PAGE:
Skyline queries have been a topic of intense study in the database area for over a decade now. Similarly, the top-k retrieval query has been heavily investigated by both the database as well as the web research communities. This tutorial will delve into the background of these two areas, and specifically focus on the recent challenges with respect to returning a small set of results to users, as well as requiring minimal intervention or input from them. These are two main concerns with skylines and top-k respectively, and therefore have drawn a great deal of attention in the recent years with several interesting ideas being proposed in the research community.

This tutorial will cover the current approaches to representative database selection. We will focus on both the theoretical models as well as the practical aspects from an industry standpoint. The topics of covered in this tutorial will include identifying representative subsets of the skyline set, interaction based approaches, e-commerce product search, and leveraging aggregate user preference statistics.

For more information about the tutorial, please contact Atish Das Sarma at adassarma (at)


Atish Das Sarma is currently a Staff Research Scientist at eBay Research Labs. Prior to his current position, Atish was a Research Scientist at Google Research. Atish received his Ph.D. degree from Georgia Tech. and undergraduate from IIT-Bombay, all in computer science. Atish has published over 40 research papers and led around 10 patents. Atish received the Best Paper Award at PODS-2008, a Facebook award in 2009 for work done that was named a top-50 fbFund Finalist for most promising upcoming start-up ideas, and a Google award for excellent paper in structured data". His works have been featured in New Scientist, and MIT Technology Review, and invited to interview at NPR, and several of his papers have been invited to top journals. Atish serves on numerous international program committees (such as KDD, WWW, WSDM, VLDB, SIGMOD, CIKM, ICWSM, and others) and has given several invited talks. His research publications include those in algorithms (STOC, SICOMP, JACM, TCS), Databases (SIGMOD, VLDB, PODS, ICDE), Data Mining (WSDM, WWW, KDD), and Distributed Computing (PODC, SPAA, DISC, INFOCOM).

Ashwin Lall has been at the Department of Mathematics and Computer Science at Denison University since 2010. He was recently named a Bayley-Bowen Fellow (2013-16). He received his Ph.D. from the University of Rochester, where he was a Sproull Fellow, and was a postdoc at Georgia Tech. His research interests span different areas, including databases (with papers at VLDB, ICDE, SIGMOD), measurement (SIGMETRICS, INFOCOM, IMC), and machine learning (NIPS, ACL). More specically, he works in the areas of representative databases, streaming algorithms, networking, natural language processing, and distributed computing. He co-chaired the Big Data Analytics workshop at SIGMETRICS 2013.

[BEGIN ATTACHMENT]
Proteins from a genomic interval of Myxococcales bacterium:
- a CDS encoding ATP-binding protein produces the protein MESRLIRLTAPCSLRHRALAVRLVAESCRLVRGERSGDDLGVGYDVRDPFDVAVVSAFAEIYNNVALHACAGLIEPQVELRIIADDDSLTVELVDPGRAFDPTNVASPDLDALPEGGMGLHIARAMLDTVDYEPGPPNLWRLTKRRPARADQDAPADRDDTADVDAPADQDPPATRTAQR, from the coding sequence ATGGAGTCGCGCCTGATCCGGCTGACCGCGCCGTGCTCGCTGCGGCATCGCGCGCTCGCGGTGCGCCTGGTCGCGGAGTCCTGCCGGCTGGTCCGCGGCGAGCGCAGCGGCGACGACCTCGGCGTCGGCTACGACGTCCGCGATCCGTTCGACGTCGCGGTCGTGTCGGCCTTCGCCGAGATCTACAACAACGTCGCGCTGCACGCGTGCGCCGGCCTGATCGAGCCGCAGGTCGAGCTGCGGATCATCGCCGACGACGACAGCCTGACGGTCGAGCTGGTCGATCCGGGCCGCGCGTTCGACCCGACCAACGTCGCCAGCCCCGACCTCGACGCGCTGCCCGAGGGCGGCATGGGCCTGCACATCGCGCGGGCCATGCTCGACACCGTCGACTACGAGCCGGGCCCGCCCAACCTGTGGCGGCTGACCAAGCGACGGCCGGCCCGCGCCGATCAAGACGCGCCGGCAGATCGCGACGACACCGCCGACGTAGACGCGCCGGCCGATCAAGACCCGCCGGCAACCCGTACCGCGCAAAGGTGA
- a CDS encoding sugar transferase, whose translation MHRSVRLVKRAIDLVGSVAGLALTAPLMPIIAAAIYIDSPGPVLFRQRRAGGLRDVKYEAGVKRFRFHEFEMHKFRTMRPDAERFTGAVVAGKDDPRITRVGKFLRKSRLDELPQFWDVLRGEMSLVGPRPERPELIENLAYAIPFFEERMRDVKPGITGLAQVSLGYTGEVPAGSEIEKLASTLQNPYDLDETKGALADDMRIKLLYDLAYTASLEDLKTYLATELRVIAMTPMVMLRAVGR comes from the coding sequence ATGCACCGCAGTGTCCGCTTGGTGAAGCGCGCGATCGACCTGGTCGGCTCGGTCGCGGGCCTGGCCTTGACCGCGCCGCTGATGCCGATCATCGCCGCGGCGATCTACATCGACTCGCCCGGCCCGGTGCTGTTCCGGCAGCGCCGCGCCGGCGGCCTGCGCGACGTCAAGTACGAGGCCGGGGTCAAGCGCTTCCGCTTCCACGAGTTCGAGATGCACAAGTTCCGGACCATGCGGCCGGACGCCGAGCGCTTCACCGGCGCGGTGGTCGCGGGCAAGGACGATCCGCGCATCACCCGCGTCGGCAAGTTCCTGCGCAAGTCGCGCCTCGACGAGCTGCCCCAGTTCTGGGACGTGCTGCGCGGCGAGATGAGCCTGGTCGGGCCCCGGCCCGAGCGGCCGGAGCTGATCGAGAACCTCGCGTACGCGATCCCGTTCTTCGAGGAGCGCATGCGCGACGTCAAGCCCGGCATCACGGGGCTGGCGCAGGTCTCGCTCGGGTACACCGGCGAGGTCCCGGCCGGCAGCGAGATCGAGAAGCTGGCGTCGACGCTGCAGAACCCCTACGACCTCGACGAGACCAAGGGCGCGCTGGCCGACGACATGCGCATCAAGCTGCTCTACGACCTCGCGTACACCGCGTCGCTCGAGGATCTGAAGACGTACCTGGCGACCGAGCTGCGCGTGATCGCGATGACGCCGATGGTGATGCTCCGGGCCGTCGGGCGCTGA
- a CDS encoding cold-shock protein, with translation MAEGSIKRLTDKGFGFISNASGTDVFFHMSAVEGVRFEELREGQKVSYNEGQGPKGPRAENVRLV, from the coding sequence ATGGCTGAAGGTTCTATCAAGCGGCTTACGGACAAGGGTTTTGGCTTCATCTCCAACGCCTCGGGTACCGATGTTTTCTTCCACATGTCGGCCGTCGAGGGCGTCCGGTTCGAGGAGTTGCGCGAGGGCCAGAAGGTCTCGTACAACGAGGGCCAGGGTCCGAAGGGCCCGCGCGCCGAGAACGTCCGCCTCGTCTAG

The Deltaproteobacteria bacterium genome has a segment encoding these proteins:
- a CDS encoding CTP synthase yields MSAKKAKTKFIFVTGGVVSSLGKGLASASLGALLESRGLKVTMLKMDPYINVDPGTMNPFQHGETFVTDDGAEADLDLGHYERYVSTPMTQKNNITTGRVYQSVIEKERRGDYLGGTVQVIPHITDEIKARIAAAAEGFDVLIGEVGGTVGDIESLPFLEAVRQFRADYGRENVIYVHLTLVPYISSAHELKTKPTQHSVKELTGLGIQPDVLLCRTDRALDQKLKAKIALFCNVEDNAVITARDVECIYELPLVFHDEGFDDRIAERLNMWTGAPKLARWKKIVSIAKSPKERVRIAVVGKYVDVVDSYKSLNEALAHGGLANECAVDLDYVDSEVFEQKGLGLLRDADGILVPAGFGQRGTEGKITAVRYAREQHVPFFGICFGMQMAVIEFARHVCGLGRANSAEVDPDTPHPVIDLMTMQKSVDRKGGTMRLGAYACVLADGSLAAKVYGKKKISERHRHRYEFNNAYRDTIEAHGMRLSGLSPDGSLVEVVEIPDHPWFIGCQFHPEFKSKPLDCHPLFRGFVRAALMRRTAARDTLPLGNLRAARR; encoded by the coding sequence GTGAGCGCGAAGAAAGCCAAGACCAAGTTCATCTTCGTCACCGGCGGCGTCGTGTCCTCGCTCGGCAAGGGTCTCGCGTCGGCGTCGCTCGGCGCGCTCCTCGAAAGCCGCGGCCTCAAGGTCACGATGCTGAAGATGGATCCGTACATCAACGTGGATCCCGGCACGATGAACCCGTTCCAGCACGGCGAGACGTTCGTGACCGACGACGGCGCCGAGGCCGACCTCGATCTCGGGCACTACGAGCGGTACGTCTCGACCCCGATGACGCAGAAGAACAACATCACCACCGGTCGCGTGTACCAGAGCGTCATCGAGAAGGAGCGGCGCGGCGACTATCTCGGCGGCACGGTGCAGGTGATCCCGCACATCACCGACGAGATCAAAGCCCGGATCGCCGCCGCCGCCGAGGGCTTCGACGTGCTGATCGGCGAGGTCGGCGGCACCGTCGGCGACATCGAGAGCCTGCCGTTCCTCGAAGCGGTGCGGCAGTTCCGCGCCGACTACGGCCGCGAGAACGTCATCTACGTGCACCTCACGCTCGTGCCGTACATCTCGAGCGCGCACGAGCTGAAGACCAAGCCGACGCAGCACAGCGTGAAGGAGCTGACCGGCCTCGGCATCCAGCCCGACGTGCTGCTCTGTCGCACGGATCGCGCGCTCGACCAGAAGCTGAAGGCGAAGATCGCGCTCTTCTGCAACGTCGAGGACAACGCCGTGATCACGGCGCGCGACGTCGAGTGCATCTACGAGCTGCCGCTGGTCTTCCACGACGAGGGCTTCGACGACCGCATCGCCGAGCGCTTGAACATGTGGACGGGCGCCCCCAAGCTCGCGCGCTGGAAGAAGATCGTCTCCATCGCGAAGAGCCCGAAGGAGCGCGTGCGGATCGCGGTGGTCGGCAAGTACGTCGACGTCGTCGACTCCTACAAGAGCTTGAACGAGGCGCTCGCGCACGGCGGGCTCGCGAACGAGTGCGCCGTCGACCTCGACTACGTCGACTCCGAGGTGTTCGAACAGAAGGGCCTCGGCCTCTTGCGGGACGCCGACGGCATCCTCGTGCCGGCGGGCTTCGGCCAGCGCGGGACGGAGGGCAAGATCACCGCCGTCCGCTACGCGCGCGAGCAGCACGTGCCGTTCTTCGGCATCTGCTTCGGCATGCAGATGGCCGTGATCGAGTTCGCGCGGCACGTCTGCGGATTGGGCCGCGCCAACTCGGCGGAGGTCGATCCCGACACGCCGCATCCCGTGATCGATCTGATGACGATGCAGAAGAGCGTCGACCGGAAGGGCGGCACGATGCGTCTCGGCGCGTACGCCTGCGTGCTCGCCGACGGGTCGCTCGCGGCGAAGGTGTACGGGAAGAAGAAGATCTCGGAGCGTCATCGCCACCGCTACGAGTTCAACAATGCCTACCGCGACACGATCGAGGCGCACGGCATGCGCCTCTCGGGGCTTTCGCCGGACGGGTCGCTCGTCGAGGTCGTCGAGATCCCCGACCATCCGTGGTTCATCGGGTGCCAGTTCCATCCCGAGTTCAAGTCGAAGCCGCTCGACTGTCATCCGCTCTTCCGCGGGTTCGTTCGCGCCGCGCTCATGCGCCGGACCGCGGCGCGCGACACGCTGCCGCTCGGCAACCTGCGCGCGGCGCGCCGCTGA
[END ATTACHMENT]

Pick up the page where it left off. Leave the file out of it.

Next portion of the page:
Nish Parikh joined eBay Research Labs in February 2008 and is a Senior Sta Research Scientist. At eBay Research Labs, he works on query analysis, recommender systems and large-scale data processing. Prior to joining eBay Research Labs he was part of the team that launched eBay's Next Generation Search Engine Voyager which supports near realtime indexing of products and serves more than 250M queries a day. Prior to joining eBay, Nish received an M.S. in Computer Science from University of Southern California and a B.S. in Electrical Engineering from Gujarat University where he was awarded a gold medal for academic excellence. Nish has published in premier conferences such as SIGIR, KDD, WWW, CIKM, WSDM. In addition to the research community engagement, Nish is a frequent speaker in industry and big data forums such as the Hadoop Summit.

Neel Sundaresan has been with eBay since 2005 and has been managed the research team for the past 7 years during which tenure he created research departments in big data science, economics, computer vision, human language technologies, human computer interaction, among others. He drives a platform based approach to research and has led research in diverse areas from search and recommender systems, trust and reputation systems, social networks, and large scale data analysis systems. He has over 60 research publications, over 80 issued patents and several patents pending. He is a frequent invited speaker at several national and international technical conferences.